“The value of foreign students to the U.S. economy is great,” Mr. Ruiz said. “During the recession when many state universities were cash-strapped, foreign students who were paying full freight for their tuition were a godsend. In the medium-term, these students offer viable skills to the labor market and in the long-term, the alumni network here in the U.S. enables them to be economic ambassadors that connect the U.S. economy with other economies around the globe to facilitate trade and international exchange.”
Unfortunately, the “brain drain” of foreign students leaving the U.S. after obtaining their degrees is problematic – because of the difficulty in obtaining work visas – and there is no easy solution in sight.
“We have an immigration system that is quite archaic,” Ruiz said. “It can take 10 years or more to get a green card which allows someone to stay and work permanently in the U.S if, that is, they’re sponsored by an employer. What’s more, Congress set a limit that only 7 percent of green card applicants per year from any country can get one. India and China are the number 1 and 2 senders of students to the U.S., so that quota becomes a problem. If you come from a small country like Luxembourg, you’re lucky because there is obviously less competition.”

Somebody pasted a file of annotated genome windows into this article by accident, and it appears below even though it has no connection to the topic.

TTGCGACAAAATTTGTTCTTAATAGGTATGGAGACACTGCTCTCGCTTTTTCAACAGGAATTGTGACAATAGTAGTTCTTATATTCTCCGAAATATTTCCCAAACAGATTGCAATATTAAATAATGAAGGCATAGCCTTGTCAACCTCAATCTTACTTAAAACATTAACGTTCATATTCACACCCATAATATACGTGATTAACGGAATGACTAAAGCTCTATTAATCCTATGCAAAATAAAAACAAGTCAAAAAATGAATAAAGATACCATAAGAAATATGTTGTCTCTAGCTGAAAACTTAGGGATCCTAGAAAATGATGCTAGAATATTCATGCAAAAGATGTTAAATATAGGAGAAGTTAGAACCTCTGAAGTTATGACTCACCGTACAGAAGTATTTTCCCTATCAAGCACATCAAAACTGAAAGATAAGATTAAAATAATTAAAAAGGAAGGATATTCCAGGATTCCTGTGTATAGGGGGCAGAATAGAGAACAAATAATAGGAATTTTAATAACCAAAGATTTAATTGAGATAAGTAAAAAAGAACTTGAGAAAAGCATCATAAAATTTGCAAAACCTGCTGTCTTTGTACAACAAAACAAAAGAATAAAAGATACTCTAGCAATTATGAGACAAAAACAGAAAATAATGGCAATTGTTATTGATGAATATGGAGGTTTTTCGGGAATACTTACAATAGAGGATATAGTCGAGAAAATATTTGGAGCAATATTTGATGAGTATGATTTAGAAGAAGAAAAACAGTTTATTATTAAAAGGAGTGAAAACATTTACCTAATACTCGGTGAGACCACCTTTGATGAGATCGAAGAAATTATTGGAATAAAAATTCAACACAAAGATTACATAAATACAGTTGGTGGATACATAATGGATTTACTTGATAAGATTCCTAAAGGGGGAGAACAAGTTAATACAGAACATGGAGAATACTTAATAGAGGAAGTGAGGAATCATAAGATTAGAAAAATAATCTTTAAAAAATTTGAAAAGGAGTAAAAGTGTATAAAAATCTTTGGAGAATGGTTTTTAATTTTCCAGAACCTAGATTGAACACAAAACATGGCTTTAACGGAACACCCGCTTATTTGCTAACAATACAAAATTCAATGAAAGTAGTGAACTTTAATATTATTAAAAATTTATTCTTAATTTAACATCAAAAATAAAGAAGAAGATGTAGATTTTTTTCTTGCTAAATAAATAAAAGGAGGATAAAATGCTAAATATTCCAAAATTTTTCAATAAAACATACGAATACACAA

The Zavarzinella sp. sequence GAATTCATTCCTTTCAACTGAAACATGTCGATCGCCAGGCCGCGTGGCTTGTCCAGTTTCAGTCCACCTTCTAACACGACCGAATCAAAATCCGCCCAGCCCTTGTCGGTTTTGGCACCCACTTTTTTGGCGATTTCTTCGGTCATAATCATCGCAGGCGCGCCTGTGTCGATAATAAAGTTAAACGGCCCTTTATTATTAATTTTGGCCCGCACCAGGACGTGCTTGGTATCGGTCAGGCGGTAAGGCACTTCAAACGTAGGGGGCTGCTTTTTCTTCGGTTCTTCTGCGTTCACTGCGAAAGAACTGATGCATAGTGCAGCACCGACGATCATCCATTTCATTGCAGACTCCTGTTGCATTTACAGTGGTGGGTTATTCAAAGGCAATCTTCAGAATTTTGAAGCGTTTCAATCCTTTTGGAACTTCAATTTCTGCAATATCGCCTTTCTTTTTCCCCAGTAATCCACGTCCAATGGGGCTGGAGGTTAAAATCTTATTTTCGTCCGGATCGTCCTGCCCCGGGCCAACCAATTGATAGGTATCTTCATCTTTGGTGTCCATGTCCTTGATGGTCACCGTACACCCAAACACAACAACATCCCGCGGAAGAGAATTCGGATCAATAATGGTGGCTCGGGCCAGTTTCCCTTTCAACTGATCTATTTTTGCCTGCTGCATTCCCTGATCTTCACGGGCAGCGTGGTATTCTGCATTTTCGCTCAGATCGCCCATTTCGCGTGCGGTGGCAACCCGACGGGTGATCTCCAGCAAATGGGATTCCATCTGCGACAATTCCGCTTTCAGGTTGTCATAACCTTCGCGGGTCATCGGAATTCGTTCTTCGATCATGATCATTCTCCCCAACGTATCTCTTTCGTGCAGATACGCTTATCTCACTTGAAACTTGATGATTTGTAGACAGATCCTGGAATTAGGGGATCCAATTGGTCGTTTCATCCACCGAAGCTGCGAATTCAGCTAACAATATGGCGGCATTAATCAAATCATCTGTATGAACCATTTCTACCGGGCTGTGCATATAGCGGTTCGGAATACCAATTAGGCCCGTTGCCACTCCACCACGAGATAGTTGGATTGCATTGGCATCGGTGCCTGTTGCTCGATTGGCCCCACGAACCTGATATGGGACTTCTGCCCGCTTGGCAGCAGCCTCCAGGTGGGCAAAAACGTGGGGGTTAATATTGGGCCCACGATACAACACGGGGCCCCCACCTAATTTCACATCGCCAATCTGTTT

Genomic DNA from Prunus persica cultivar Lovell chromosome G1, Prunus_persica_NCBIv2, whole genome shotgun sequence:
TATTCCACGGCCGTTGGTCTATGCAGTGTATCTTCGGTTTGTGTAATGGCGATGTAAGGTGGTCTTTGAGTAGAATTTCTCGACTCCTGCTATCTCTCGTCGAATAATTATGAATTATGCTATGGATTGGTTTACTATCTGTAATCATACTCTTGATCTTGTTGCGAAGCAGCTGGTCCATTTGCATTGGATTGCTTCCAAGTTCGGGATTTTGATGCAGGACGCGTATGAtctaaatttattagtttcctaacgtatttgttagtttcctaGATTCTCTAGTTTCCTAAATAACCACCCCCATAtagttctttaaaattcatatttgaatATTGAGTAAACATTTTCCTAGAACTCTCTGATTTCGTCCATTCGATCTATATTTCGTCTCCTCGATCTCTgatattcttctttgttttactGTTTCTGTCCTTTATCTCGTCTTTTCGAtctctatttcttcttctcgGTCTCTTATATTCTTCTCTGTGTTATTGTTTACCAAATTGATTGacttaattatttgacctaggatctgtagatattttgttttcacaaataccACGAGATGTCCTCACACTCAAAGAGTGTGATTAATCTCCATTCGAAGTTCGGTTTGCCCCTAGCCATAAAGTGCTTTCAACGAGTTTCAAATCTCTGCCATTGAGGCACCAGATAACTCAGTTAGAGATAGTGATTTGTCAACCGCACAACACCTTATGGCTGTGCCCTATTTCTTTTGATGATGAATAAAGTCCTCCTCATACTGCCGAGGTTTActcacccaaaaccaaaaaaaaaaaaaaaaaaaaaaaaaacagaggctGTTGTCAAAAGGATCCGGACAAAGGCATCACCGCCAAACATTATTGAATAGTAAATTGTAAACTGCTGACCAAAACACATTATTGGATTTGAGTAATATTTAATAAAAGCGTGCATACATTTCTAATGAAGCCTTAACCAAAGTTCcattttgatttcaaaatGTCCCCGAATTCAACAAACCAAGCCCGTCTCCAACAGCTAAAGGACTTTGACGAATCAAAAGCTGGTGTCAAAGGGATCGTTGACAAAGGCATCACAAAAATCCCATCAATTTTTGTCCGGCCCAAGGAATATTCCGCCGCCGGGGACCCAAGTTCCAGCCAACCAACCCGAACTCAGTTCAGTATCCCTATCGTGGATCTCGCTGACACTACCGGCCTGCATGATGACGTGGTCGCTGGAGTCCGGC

Until now, only ineffective “band aid” solutions that involve executive action (from George W. Bush during his term and Barack Obama during his) have made the situation of getting student visas slightly easier but it is, in the words of Ruiz, still “sub-optimal.”
For Ms. Nice, any compromise or seeming consensus on the issue of bi-partisanship for visas for STEM students is illusory.
“It doesn’t take much conversation for those of us who are working in this arena to come to a few certainties; when people talk about finding common ground, in reality, there really isn’t any common ground,” she said. “We have to be committed to solving this problem through compromise.
“When you look at the issue from the perspective of businesses and employers who are on a talent search and want to fill positions in the U.S., they go to accredited U.S. universities and are looking for people at the graduate level. And the fact is, somewhere around 40 percent of the people they interview in science and technology and math fields are going to be foreign-born students.”